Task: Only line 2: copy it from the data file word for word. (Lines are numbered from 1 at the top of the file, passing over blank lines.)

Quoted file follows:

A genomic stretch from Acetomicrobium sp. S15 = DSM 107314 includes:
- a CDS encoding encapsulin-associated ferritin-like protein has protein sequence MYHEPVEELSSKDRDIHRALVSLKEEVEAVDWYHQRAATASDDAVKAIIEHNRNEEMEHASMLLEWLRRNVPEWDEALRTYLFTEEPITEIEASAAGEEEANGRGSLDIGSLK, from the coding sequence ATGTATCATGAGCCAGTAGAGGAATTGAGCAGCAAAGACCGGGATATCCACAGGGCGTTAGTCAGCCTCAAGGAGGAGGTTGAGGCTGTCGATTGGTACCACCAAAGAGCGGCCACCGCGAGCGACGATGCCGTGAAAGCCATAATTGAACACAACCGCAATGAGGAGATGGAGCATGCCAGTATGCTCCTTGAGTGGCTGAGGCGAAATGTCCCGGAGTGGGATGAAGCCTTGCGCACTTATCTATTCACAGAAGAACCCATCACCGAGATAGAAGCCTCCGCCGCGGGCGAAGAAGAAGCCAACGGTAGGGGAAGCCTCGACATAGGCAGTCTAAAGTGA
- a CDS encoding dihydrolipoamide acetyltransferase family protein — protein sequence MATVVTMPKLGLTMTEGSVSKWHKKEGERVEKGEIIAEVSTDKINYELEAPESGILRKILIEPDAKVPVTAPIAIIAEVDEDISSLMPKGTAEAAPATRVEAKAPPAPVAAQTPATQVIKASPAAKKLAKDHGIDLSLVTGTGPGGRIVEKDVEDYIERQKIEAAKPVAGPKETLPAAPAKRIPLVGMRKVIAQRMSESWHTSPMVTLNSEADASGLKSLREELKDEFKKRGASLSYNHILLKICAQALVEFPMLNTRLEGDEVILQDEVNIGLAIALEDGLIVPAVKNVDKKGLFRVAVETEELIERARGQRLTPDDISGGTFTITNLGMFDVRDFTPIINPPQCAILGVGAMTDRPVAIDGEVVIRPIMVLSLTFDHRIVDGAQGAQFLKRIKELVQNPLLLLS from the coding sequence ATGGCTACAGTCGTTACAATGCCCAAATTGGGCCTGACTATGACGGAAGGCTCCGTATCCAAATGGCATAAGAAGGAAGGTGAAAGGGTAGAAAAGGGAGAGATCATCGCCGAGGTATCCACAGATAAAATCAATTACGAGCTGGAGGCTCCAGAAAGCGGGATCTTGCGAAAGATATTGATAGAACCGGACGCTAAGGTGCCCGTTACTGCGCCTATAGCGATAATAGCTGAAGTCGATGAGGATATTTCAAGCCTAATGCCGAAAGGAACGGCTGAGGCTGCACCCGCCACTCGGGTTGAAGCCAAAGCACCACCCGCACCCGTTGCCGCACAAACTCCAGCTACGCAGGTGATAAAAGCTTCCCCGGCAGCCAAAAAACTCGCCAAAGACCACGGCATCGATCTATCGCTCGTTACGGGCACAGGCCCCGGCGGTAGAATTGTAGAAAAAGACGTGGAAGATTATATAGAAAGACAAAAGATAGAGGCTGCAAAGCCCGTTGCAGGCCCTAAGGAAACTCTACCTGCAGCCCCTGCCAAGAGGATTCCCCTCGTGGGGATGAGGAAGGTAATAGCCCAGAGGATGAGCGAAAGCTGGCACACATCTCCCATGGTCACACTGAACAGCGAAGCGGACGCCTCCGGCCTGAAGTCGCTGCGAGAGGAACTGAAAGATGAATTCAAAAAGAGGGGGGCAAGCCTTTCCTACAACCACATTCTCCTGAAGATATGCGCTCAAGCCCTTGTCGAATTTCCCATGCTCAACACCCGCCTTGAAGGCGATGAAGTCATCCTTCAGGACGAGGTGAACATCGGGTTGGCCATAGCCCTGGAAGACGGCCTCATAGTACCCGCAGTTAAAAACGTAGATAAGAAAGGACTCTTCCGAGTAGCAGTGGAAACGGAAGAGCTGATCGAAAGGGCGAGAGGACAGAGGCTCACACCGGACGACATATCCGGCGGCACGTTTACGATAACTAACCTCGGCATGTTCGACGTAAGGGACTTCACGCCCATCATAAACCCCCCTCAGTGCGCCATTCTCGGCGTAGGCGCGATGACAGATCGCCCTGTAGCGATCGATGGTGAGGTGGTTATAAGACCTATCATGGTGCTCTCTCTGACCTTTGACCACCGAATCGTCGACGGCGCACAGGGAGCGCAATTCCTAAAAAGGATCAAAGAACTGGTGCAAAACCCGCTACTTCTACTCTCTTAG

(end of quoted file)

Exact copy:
- a CDS encoding encapsulin-associated ferritin-like protein has protein sequence MYHEPVEELSSKDRDIHRALVSLKEEVEAVDWYHQRAATASDDAVKAIIEHNRNEEMEHASMLLEWLRRNVPEWDEALRTYLFTEEPITEIEASAAGEEEANGRGSLDIGSLK, from the coding sequence ATGTATCATGAGCCAGTAGAGGAATTGAGCAGCAAAGACCGGGATATCCACAGGGCGTTAGTCAGCCTCAAGGAGGAGGTTGAGGCTGTCGATTGGTACCACCAAAGAGCGGCCACCGCGAGCGACGATGCCGTGAAAGCCATAATTGAACACAACCGCAATGAGGAGATGGAGCATGCCAGTATGCTCCTTGAGTGGCTGAGGCGAAATGTCCCGGAGTGGGATGAAGCCTTGCGCACTTATCTATTCACAGAAGAACCCATCACCGAGATAGAAGCCTCCGCCGCGGGCGAAGAAGAAGCCAACGGTAGGGGAAGCCTCGACATAGGCAGTCTAAAGTGA